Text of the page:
A New Wave of Privacy Class Actions
Since August 2022, more than 50 lawsuits have been filed against hospital systems, alleging they track and disclose patients’ identities and online activities via third-party website analytics tools without the website visitors’ knowledge and consent. The claims asserted include those based on (a) contracts (alleged inaccurate website privacy policies or notices); (b) state privacy laws (alleged unauthorized disclosures of personal and/or health information to third parties); and (c) federal or state wiretapping laws (alleged interceptions of communications). Motion to dismiss briefing is ongoing in many of these cases and involves these issues:
- Breach of contract: Whether HIPAA-required privacy notices form a contract and plaintiffs’ failure to allege specific contract provisions allegedly breached.
- State privacy laws: Whether plaintiffs consented to the alleged tracking and plaintiffs’ failure to state facts showing a “highly offensive” intrusion.
- Breach of confidence, negligence, and breach of fiduciary duty: Whether a state already has a common law tort for the alleged unauthorized disclosure.
- State consumer protection laws: Whether the plaintiff has identified sufficient damages.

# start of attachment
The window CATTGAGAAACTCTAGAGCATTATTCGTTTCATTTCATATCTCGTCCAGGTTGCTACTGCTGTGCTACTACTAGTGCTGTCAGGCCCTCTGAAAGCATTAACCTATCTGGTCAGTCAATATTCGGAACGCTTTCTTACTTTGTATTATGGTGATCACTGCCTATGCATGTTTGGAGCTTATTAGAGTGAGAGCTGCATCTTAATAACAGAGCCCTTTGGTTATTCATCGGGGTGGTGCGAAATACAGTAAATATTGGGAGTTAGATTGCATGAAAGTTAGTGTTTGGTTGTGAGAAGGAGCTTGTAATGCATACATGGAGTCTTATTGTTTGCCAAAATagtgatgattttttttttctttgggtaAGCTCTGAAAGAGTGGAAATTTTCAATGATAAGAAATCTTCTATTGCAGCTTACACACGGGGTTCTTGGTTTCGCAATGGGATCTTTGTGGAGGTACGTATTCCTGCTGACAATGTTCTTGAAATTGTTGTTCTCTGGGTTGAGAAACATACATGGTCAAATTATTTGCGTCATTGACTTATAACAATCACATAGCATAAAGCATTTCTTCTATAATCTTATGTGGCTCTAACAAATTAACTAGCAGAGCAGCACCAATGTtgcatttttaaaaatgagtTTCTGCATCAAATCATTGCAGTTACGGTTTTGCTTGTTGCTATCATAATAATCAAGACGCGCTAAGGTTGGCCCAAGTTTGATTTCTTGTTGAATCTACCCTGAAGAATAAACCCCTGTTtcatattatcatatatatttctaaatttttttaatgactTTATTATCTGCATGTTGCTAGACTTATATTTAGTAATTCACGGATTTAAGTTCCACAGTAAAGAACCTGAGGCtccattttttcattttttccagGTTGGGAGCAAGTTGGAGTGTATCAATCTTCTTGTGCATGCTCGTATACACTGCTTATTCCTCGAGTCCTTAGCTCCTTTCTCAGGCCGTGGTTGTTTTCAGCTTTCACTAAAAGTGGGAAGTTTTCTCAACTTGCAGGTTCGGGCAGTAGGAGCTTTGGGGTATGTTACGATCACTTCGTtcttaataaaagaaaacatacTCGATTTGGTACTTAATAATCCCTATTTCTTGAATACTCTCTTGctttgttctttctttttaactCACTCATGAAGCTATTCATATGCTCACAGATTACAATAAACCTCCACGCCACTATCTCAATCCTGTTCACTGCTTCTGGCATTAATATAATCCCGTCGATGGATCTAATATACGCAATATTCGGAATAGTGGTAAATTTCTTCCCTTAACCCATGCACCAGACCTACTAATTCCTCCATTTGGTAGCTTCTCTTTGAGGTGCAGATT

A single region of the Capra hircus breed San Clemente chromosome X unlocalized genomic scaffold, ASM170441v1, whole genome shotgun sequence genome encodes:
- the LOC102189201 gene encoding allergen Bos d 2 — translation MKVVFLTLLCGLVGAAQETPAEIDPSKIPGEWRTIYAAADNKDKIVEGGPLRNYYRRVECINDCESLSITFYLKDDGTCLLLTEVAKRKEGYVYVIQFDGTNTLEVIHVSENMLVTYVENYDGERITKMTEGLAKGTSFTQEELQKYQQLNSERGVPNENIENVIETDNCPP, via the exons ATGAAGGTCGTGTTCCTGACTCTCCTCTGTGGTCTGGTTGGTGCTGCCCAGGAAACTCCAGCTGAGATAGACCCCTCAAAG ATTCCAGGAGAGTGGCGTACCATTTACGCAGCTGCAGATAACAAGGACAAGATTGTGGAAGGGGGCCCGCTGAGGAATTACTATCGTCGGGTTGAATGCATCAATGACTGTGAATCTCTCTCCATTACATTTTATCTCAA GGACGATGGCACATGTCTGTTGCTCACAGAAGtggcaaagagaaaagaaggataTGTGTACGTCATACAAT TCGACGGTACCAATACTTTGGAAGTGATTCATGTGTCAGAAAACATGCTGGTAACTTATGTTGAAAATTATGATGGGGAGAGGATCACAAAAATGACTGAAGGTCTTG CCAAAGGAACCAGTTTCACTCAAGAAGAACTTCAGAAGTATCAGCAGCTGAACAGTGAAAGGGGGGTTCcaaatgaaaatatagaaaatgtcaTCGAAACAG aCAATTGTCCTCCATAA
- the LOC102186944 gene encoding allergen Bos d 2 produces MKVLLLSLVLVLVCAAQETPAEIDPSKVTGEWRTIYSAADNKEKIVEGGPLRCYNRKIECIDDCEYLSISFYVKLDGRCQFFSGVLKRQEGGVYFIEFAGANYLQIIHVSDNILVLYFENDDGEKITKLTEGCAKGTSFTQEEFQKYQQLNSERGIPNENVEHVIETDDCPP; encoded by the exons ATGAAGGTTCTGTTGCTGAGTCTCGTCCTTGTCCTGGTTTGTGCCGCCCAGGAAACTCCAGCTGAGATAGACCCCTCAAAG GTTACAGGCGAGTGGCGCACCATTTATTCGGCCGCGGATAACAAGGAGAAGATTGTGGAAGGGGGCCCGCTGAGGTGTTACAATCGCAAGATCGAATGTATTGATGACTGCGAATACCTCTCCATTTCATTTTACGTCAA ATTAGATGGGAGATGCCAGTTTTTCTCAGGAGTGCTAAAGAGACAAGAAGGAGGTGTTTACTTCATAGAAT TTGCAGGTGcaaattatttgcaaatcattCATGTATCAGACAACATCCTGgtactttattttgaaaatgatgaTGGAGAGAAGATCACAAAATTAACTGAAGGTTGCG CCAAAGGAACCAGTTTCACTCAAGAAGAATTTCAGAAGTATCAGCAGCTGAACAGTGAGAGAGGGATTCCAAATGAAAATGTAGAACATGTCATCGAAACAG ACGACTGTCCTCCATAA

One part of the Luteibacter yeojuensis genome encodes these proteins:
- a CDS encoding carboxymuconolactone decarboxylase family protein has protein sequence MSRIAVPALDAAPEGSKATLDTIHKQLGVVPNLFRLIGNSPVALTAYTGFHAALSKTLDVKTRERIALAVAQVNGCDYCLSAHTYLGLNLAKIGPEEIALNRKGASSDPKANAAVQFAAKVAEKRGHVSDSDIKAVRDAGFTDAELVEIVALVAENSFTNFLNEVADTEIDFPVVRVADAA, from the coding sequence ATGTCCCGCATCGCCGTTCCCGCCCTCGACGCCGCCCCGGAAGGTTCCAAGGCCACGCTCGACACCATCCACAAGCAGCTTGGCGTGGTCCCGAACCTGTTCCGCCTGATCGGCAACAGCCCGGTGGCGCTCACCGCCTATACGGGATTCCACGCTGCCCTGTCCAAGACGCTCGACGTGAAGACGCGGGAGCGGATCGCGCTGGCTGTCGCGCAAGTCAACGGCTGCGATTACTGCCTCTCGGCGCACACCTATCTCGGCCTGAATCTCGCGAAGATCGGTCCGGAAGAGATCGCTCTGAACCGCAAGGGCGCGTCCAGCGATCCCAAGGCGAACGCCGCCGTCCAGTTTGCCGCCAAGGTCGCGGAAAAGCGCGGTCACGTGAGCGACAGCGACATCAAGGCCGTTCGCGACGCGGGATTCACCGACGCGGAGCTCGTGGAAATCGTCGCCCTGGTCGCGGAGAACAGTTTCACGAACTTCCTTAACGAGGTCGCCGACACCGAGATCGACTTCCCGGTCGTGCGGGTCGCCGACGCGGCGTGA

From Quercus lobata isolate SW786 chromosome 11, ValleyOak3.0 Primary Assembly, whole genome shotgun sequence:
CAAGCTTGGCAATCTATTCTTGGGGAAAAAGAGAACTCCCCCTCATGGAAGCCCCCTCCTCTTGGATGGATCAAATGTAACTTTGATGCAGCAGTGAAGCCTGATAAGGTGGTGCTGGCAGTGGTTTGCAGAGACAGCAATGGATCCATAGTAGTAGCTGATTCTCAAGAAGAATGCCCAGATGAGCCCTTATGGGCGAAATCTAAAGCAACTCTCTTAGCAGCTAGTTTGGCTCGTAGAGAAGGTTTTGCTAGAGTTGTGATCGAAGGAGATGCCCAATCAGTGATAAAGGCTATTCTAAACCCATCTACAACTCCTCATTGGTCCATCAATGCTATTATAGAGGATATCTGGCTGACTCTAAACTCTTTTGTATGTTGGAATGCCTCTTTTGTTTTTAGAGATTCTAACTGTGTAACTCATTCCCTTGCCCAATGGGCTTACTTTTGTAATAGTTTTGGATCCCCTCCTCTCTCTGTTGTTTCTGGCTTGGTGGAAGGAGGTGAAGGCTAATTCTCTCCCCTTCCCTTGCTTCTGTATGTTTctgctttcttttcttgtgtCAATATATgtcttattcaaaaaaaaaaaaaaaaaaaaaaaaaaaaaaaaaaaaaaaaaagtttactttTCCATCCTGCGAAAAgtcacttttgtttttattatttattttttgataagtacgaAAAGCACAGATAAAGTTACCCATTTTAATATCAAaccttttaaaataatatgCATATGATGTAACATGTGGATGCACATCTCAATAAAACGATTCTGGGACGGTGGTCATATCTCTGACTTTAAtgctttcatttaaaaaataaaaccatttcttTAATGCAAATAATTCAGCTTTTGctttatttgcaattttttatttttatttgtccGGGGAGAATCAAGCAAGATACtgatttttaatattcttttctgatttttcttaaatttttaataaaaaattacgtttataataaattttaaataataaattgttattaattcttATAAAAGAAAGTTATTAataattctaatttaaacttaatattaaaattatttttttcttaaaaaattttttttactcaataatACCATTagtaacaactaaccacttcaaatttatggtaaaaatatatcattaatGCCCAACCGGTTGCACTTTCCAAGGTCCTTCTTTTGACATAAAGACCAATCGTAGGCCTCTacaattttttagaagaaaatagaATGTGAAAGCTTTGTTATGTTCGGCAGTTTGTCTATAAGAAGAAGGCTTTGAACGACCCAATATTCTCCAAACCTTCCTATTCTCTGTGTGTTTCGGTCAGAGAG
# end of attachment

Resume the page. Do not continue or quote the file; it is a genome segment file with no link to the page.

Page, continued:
In addition to determining whether any of these arguments would be appropriate in a motion to dismiss, defendants should consider the following:
- For wiretap act claims, evaluate whether “contents” of communications are at issue, and whether the statute requires two- or one-party consent, as the latter may foreclose the occurrence of “interception.”
- Evaluate whether claims are subject to binding arbitration and/or class action waivers, which may form the basis of a successful motion to compel arbitration or a motion to strike class allegations, respectively.
If claims survive a motion to dismiss, opposing class certification becomes critical. Entities should focus on key differences in putative class members’ experiences to narrow a class (purpose for visiting website, pages visited, and browser and device settings – each impacting what information, if any, was transmitted). And remember, even though a court may certify a class, it can later decertify it.